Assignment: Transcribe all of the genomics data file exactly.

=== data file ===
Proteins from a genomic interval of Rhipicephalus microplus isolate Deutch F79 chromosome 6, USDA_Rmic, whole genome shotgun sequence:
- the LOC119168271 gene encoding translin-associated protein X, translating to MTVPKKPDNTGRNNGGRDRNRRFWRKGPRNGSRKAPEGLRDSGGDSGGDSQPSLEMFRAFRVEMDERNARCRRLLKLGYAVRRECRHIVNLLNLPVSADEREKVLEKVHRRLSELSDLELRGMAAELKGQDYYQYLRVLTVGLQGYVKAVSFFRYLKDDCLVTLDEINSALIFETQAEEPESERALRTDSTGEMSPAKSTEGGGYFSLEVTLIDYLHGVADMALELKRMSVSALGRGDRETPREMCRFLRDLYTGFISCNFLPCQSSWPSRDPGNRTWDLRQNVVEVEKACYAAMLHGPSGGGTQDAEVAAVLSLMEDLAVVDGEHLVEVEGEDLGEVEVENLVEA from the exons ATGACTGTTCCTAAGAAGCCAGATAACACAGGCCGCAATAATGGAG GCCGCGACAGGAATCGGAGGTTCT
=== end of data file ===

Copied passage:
Proteins from a genomic interval of Rhipicephalus microplus isolate Deutch F79 chromosome 6, USDA_Rmic, whole genome shotgun sequence:
- the LOC119168271 gene encoding translin-associated protein X, translating to MTVPKKPDNTGRNNGGRDRNRRFWRKGPRNGSRKAPEGLRDSGGDSGGDSQPSLEMFRAFRVEMDERNARCRRLLKLGYAVRRECRHIVNLLNLPVSADEREKVLEKVHRRLSELSDLELRGMAAELKGQDYYQYLRVLTVGLQGYVKAVSFFRYLKDDCLVTLDEINSALIFETQAEEPESERALRTDSTGEMSPAKSTEGGGYFSLEVTLIDYLHGVADMALELKRMSVSALGRGDRETPREMCRFLRDLYTGFISCNFLPCQSSWPSRDPGNRTWDLRQNVVEVEKACYAAMLHGPSGGGTQDAEVAAVLSLMEDLAVVDGEHLVEVEGEDLGEVEVENLVEA from the exons ATGACTGTTCCTAAGAAGCCAGATAACACAGGCCGCAATAATGGAG GCCGCGACAGGAATCGGAGGTTCT